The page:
Causes and outcomes of hospitalization in Lewy body dementia: A retrospective cohort study Academic Article in Scopus uri icon

Abstract

  • © 2019 Introduction: Understanding hospitalization in Lewy body dementia (LBD) is a known knowledge gap. We aimed to identify common causes, medication profiles, complications, and outcomes of hospitalization in LBD. Methods: A retrospective cohort study investigated details of academic medical center hospitalizations over a two-year period for patients with LBD. Data collected included demographics, home medications, pre-hospital living status, reason for admission, admission service, inpatient medications, complications, and discharge status. Non-parametric statistics assessed associations between variables and length of stay. Odds of a change in living situation based on admission variables was calculated. Results: The study included 178 hospitalizations (117 individuals). Neuropsychiatric symptoms were the most common admission reason (40%), followed by falls (24%) and infection (23%). Patients were usually admitted to medicine services; neurology or psychiatric consultations occurred less than 40% of the time. Antipsychotics were administered during 38% of hospitalizations. Use of antipsychotics other than quetiapine or clozapine was associated with longer length of stay and increased odds of discharge to a higher level of care. One-third of hospitalizations resulted in transition to a higher level of care; 15% ended in hospice care or death. Conclusion: The most common reasons for hospitalization in LBD are potentially modifiable. Opportunities for improved care include increased involvement of neurological and psychiatric services, delirium prevention strategies, and reduced antipsychotic use. Clinicians should counsel patients and families that hospitalizations in LBD can be associated with end of life. Research is needed to identify strategies to prevent hospitalization and optimal standards for inpatient care. Funding: Lewy body dementia research at the University of Florida is supported by the University of Florida Dorothy Mangurian Headquarters for Lewy Body Dementia and the Raymond E. Kassar Research Fund for Lewy Body Dementia.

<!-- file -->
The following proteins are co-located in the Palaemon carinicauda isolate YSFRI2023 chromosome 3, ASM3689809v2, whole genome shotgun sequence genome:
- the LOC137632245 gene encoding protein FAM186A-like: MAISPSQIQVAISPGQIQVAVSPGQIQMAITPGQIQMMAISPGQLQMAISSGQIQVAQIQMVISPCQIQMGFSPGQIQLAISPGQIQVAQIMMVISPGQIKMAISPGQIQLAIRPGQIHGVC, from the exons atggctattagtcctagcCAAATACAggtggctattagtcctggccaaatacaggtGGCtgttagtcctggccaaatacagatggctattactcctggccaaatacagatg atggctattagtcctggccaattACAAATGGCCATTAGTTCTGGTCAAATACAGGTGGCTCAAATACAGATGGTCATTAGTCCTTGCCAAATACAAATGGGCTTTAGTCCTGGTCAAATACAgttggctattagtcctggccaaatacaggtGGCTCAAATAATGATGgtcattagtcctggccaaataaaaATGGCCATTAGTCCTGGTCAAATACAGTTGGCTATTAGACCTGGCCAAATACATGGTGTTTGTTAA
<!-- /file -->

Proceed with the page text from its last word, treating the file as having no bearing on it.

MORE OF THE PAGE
Publication date

  • January 1, 2019